Thrift warns countries that have yet to get serious about the provision of scholarships that they will soon start to feel the heat from global competitors. “I actually think that [scholarship funds] will become a central part of internationalisation, in the way that they already are to a certain extent in the US. Other countries will simply have to front up, because they’re all competing to get the best students.”
It is inevitable, given the nature of the Schwarzman Scholars programme, that questions will be asked about the underlying motivation. Is it ultimately an attempt to improve US-Chinese integration at a political and economic level: education as a strand of diplomacy?
“It’s a kind of declaration,” Thrift replies. “China is there, and we need to have good relations with China. It doesn’t matter whether the students are from the US, Europe or elsewhere. This is about making sure that those links are forged early on, and I think that’s absolutely crucial. There are, inevitably, misunderstandings between people from different nations, and the only ways I know to solve most of those are patient diplomacy and building from the ground up.”
Thrift is himself too diplomatic to dismiss the existing examples of collaboration between Western and Chinese universities, but he does stress the need to refocus on building “strong links” with a country that will remain a dominant force in 21st-century geopolitics, regardless of how its economic evolution – currently in obvious difficulty – pans out.
“There’s nothing wrong in signing MoUs [memoranda of understanding between universities], but I’m on record as saying that I’m a little sceptical about them,” he says. “The reason for that is that most universities sign too many and then basically can’t deal with them…If you don’t have a core of interactions with just a few institutions, it will be very difficult, in terms of both teaching and research. But you can see that most people are taking that message on board, and, at Warwick, we went to Monash in Australia, we then started [a partnership] with New York [University] and moved on to a proposed campus in California: all those things came about because of strong links – they certainly didn’t come about through signing MoUs.”
The location for the Schwarzman Scholars programme, Tsinghua University, is one of only two Chinese institutions to make it into the global top 100 – it is 47th – in the THE World University Rankings 2015-16 (just behind Peking University, which is 42nd). It is also the alma mater of Xi, China’s president. So, having spent some time surveying the landscape of Chinese higher education, what does Thrift see as its strengths, weaknesses and prospects over the next decade or so?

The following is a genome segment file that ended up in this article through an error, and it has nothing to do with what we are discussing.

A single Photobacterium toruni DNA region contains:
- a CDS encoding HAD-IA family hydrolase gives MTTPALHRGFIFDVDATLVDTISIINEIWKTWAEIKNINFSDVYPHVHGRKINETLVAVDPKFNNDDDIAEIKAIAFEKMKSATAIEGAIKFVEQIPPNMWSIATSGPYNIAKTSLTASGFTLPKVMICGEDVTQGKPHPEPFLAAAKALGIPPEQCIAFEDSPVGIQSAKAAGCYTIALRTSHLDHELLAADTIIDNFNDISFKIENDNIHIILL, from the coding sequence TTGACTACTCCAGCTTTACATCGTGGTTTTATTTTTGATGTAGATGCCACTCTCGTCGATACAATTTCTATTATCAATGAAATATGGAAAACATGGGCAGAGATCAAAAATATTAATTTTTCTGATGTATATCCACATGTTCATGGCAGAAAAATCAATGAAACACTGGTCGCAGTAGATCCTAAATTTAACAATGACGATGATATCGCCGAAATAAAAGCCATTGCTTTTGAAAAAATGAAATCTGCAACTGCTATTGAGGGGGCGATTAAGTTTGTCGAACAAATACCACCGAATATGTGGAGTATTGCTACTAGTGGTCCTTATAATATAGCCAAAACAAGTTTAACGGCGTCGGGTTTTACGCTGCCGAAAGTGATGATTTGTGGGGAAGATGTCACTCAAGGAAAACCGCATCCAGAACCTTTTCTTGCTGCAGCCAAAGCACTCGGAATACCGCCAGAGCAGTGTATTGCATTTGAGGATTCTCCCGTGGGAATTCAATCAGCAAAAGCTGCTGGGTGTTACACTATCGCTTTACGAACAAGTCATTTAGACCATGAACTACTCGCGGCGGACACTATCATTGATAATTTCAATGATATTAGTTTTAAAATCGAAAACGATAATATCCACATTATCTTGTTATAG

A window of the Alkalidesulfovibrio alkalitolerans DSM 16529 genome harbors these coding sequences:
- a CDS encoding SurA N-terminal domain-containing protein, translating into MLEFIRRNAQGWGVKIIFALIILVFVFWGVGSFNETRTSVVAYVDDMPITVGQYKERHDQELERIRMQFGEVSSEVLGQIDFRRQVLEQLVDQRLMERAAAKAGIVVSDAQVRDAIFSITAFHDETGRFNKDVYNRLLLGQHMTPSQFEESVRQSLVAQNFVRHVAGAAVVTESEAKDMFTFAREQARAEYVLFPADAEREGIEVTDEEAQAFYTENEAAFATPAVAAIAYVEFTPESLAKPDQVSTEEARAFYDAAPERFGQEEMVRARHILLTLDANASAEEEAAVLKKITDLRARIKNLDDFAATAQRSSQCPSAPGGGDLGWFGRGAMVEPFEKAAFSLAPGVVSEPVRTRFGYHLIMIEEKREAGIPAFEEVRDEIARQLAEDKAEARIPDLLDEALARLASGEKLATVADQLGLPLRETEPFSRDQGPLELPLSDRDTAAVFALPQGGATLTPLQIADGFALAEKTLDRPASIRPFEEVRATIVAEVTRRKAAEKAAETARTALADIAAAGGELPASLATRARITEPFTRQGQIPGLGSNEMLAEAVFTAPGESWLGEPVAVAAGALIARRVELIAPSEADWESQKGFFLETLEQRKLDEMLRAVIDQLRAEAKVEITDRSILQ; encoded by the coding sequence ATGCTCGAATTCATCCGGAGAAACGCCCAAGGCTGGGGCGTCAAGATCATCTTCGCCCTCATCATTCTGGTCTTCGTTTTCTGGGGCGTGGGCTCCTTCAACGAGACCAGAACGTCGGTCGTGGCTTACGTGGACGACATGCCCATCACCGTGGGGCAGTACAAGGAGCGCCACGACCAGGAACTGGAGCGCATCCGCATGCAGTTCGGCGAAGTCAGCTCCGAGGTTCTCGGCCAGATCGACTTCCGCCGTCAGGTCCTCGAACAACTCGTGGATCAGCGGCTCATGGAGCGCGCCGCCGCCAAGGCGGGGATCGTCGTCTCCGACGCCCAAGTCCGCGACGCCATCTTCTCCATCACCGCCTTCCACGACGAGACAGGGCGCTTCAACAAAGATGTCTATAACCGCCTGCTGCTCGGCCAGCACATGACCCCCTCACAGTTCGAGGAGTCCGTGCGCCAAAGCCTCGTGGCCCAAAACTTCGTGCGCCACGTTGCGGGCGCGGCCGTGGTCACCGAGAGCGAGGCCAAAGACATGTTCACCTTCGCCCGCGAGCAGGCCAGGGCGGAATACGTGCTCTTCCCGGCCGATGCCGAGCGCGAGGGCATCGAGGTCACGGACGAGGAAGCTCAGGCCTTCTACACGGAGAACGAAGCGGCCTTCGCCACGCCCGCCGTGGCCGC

“It will be strong, let me say that straight away, and some [Chinese universities], including Tsinghua, are strong already. You can hardly fault the ambition, which is quite extraordinary, but inevitably, building a university system from not very much into a large, world-class system is not something you can do overnight. It will still take some time.”
He’s also convinced that China’s strength will not be confined to disciplines in science, technology, engineering and mathematics, on which rapidly developing higher education systems so often focus their resources.
“If you look at social science, for example, there’s remarkable growth in China,” he explains. “If you look at almost every [developing] higher education system, it starts with a relatively narrow base and then broadens out – though I think that my Chinese colleagues would like to point out that there’s been a very strong tradition in social sciences, and arts and humanities for that matter, for goodness knows how long.”
Thrift is also adamant that China’s stuttering economy will not throw the development of its university system off course – not least because it is far from alone in facing economic challenges.